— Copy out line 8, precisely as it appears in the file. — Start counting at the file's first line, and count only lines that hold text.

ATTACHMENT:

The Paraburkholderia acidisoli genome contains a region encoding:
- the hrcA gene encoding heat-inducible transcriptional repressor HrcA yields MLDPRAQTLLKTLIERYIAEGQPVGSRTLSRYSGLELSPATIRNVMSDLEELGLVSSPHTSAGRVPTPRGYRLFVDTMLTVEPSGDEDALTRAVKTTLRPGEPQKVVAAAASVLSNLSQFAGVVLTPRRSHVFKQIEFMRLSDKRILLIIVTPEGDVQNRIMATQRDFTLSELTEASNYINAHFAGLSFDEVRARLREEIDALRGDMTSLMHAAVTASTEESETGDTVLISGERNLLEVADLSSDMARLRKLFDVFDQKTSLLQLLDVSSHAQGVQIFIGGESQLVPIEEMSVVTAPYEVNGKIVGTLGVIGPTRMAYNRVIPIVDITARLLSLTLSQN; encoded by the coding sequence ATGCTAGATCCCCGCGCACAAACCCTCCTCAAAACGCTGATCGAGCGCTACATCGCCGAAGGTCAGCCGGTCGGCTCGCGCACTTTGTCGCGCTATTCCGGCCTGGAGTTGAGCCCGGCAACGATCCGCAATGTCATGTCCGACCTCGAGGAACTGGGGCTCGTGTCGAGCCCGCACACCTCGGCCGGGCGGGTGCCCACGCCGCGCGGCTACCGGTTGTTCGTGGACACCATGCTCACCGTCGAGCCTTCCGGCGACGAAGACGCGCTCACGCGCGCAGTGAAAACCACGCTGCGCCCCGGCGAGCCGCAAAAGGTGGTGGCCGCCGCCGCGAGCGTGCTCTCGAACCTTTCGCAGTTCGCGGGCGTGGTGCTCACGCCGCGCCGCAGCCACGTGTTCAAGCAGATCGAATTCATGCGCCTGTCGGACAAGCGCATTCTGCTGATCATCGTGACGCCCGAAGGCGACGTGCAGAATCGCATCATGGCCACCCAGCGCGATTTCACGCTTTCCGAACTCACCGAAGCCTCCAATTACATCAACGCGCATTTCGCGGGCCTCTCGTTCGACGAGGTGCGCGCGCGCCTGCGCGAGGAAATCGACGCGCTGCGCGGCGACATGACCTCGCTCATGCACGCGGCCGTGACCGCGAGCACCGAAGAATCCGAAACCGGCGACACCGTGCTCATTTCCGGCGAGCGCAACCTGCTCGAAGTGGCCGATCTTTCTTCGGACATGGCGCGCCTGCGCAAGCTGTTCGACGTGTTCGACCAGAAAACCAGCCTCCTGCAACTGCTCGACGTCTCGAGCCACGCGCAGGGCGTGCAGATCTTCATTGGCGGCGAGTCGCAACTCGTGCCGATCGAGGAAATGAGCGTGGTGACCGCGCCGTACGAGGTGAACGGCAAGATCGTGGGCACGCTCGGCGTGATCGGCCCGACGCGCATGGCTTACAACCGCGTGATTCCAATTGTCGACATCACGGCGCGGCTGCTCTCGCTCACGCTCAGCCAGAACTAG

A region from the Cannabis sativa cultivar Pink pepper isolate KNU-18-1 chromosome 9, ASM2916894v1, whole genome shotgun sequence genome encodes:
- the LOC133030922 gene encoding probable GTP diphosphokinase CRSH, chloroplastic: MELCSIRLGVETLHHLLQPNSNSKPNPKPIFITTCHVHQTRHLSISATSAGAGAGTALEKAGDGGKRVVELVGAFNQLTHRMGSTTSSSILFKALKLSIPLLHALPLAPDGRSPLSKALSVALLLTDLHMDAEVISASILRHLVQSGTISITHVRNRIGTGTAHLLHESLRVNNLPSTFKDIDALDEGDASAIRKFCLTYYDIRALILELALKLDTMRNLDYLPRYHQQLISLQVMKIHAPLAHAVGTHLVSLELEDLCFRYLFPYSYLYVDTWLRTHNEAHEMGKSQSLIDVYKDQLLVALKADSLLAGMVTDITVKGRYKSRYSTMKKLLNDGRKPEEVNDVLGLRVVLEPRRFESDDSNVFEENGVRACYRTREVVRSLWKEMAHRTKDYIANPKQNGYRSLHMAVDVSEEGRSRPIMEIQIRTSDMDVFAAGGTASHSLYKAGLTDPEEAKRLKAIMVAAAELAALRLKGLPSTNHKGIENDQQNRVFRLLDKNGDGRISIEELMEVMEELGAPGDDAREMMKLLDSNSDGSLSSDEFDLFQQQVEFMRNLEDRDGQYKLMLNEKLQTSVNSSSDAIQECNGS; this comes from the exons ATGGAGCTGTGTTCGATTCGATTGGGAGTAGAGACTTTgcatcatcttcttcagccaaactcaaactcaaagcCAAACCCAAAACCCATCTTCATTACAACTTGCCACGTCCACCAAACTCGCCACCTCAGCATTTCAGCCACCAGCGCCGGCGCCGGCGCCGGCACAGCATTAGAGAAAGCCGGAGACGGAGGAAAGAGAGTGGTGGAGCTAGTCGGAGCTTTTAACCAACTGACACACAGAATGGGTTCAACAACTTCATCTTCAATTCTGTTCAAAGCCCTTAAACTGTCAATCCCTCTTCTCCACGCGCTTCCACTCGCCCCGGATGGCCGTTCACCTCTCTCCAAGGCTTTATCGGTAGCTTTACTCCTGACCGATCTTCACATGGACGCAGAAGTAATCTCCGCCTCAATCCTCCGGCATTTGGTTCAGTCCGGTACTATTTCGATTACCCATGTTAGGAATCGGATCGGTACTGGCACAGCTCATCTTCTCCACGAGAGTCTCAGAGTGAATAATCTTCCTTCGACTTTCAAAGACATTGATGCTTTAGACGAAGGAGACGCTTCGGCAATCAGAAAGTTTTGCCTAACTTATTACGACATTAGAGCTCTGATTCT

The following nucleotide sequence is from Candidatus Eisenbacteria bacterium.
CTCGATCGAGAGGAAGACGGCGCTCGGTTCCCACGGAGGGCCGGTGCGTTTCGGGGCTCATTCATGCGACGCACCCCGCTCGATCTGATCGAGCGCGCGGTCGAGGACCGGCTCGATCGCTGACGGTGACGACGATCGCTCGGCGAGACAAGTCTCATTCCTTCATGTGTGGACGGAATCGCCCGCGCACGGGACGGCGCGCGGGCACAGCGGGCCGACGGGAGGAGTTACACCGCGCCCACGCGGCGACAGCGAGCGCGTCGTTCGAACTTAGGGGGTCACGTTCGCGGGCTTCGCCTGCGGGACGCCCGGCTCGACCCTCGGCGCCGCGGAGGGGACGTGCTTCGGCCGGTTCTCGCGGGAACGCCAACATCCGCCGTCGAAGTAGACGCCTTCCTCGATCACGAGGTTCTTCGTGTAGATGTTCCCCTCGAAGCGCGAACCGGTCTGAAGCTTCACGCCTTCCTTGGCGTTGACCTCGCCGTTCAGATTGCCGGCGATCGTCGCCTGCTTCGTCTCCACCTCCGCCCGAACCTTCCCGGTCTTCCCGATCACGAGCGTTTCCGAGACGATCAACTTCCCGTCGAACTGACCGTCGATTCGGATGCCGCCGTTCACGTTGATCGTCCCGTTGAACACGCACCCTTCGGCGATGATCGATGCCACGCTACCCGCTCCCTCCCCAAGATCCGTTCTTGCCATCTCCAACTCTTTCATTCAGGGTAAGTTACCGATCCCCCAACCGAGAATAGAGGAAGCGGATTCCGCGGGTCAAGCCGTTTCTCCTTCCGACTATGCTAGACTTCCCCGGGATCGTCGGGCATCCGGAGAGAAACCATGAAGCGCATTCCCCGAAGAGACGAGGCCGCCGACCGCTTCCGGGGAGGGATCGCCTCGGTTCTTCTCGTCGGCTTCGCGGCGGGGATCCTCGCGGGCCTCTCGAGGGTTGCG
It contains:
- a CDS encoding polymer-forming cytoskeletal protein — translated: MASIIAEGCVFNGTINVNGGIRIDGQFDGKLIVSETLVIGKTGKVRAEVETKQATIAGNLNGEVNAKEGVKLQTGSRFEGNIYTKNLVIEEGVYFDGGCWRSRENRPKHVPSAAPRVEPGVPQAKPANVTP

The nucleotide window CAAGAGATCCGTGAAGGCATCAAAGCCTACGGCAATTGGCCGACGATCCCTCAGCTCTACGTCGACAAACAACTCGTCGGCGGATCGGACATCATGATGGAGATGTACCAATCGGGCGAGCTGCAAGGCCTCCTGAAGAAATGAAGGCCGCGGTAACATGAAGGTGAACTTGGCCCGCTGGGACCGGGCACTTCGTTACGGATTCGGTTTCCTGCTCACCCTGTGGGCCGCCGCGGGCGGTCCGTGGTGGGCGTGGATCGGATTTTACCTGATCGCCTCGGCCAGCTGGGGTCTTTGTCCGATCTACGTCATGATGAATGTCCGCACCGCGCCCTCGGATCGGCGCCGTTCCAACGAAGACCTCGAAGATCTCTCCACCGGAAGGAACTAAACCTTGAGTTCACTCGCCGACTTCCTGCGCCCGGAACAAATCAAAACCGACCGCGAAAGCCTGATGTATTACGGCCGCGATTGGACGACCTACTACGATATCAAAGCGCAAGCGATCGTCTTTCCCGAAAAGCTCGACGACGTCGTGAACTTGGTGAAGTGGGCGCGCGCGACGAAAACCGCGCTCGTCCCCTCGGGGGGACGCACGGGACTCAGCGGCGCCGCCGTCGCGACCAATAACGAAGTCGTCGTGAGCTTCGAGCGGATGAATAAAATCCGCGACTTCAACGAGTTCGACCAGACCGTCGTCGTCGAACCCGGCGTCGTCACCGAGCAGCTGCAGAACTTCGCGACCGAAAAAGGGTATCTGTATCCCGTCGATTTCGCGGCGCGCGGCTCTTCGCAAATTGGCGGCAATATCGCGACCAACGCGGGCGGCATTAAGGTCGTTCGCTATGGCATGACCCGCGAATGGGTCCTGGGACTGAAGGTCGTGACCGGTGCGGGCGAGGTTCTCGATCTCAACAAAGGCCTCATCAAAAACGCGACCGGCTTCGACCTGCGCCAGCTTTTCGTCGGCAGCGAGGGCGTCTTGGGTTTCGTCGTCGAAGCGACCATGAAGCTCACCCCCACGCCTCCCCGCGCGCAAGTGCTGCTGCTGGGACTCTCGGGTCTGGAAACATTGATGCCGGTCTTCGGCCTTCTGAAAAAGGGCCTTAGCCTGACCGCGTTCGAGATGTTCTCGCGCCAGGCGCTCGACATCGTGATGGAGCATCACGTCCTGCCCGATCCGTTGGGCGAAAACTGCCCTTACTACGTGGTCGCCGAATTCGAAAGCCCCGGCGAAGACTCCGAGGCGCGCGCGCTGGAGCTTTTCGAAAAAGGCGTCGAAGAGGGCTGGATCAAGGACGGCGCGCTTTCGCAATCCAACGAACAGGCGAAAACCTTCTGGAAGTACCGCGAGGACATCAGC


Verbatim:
- a CDS encoding polymer-forming cytoskeletal protein — translated: MASIIAEGCVFNGTINVNGGIRIDGQFDGKLIVSETLVIGKTGKVRAEVETKQATIAGNLNGEVNAKEGVKLQTGSRFEGNIYTKNLVIEEGVYFDGGCWRSRENRPKHVPSAAPRVEPGVPQAKPANVTP